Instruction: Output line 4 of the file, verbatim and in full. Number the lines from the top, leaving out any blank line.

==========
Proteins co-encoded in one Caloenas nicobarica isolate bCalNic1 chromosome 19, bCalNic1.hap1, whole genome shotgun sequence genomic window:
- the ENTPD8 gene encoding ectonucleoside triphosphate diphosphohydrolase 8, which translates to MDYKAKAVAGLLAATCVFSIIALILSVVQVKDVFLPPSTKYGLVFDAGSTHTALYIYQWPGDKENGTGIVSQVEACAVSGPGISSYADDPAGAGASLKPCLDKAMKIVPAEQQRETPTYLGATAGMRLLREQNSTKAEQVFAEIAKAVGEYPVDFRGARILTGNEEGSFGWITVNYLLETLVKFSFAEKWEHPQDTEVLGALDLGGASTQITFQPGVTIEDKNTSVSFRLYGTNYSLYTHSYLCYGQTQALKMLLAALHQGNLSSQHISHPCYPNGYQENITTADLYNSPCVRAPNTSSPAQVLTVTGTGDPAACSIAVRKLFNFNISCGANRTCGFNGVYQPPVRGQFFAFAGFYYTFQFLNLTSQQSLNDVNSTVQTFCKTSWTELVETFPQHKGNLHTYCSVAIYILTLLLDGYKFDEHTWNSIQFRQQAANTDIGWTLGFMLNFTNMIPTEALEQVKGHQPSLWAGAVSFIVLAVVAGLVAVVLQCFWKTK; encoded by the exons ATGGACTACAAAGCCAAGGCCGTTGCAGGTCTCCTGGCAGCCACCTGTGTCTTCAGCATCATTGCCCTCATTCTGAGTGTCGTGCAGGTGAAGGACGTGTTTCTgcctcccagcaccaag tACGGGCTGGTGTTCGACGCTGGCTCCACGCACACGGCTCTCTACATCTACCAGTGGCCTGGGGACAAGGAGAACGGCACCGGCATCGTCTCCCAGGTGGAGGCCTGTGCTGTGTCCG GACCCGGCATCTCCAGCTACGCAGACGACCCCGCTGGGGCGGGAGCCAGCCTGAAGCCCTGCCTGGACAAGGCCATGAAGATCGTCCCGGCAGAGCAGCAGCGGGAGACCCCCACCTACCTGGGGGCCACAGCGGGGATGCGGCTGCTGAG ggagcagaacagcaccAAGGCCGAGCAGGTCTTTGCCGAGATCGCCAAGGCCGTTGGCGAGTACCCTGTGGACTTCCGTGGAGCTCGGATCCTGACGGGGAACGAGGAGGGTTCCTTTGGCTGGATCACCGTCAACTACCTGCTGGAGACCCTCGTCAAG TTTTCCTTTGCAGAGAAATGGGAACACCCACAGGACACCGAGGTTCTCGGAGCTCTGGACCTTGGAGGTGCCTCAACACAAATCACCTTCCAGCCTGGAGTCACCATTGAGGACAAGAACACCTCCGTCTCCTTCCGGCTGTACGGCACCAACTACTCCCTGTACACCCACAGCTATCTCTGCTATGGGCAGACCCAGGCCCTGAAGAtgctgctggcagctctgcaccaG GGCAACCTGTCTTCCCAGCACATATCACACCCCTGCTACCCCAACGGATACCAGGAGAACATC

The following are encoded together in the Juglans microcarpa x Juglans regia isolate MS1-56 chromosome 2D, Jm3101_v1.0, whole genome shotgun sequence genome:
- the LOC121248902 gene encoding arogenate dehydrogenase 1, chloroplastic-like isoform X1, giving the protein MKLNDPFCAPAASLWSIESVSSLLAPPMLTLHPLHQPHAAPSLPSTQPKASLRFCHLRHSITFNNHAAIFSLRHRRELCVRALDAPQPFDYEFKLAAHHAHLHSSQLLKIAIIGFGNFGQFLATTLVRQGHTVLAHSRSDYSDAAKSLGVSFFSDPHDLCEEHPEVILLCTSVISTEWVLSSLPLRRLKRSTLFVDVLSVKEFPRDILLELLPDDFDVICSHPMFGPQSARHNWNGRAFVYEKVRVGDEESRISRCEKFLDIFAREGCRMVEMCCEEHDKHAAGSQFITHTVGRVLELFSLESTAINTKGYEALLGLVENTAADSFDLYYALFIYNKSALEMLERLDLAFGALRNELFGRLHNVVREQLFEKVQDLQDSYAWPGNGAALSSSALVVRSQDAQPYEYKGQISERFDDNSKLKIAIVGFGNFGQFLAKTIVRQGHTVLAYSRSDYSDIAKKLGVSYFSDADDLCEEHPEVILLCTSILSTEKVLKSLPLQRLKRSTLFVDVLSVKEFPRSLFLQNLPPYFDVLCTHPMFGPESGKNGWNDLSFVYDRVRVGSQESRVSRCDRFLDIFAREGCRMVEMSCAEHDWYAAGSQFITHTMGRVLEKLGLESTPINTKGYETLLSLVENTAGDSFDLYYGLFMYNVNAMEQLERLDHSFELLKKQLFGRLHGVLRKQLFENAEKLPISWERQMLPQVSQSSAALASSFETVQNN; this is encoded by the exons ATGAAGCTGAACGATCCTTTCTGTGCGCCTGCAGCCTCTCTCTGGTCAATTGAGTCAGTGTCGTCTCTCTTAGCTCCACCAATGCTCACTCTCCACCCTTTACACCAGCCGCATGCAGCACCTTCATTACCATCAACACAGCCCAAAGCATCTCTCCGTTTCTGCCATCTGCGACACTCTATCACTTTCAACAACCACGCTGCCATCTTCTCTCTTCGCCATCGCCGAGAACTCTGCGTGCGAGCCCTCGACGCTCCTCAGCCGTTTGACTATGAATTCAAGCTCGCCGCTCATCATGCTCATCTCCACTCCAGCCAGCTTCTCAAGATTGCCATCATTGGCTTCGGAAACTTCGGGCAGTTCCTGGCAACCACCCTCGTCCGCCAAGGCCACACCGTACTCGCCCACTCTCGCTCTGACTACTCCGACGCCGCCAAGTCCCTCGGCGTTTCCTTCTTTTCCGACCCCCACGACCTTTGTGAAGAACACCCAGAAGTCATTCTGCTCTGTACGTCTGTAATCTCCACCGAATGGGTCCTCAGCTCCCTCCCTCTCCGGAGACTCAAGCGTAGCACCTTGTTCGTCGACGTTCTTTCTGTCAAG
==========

- the LOC121248902 gene encoding arogenate dehydrogenase 1, chloroplastic-like isoform X1, giving the protein MKLNDPFCAPAASLWSIESVSSLLAPPMLTLHPLHQPHAAPSLPSTQPKASLRFCHLRHSITFNNHAAIFSLRHRRELCVRALDAPQPFDYEFKLAAHHAHLHSSQLLKIAIIGFGNFGQFLATTLVRQGHTVLAHSRSDYSDAAKSLGVSFFSDPHDLCEEHPEVILLCTSVISTEWVLSSLPLRRLKRSTLFVDVLSVKEFPRDILLELLPDDFDVICSHPMFGPQSARHNWNGRAFVYEKVRVGDEESRISRCEKFLDIFAREGCRMVEMCCEEHDKHAAGSQFITHTVGRVLELFSLESTAINTKGYEALLGLVENTAADSFDLYYALFIYNKSALEMLERLDLAFGALRNELFGRLHNVVREQLFEKVQDLQDSYAWPGNGAALSSSALVVRSQDAQPYEYKGQISERFDDNSKLKIAIVGFGNFGQFLAKTIVRQGHTVLAYSRSDYSDIAKKLGVSYFSDADDLCEEHPEVILLCTSILSTEKVLKSLPLQRLKRSTLFVDVLSVKEFPRSLFLQNLPPYFDVLCTHPMFGPESGKNGWNDLSFVYDRVRVGSQESRVSRCDRFLDIFAREGCRMVEMSCAEHDWYAAGSQFITHTMGRVLEKLGLESTPINTKGYETLLSLVENTAGDSFDLYYGLFMYNVNAMEQLERLDHSFELLKKQLFGRLHGVLRKQLFENAEKLPISWERQMLPQVSQSSAALASSFETVQNN; this is encoded by the exons ATGAAGCTGAACGATCCTTTCTGTGCGCCTGCAGCCTCTCTCTGGTCAATTGAGTCAGTGTCGTCTCTCTTAGCTCCACCAATGCTCACTCTCCACCCTTTACACCAGCCGCATGCAGCACCTTCATTACCATCAACACAGCCCAAAGCATCTCTCCGTTTCTGCCATCTGCGACACTCTATCACTTTCAACAACCACGCTGCCATCTTCTCTCTTCGCCATCGCCGAGAACTCTGCGTGCGAGCCCTCGACGCTCCTCAGCCGTTTGACTATGAATTCAAGCTCGCCGCTCATCATGCTCATCTCCACTCCAGCCAGCTTCTCAAGATTGCCATCATTGGCTTCGGAAACTTCGGGCAGTTCCTGGCAACCACCCTCGTCCGCCAAGGCCACACCGTACTCGCCCACTCTCGCTCTGACTACTCCGACGCCGCCAAGTCCCTCGGCGTTTCCTTCTTTTCCGACCCCCACGACCTTTGTGAAGAACACCCAGAAGTCATTCTGCTCTGTACGTCTGTAATCTCCACCGAATGGGTCCTCAGCTCCCTCCCTCTCCGGAGACTCAAGCGTAGCACCTTGTTCGTCGACGTTCTTTCTGTCAAG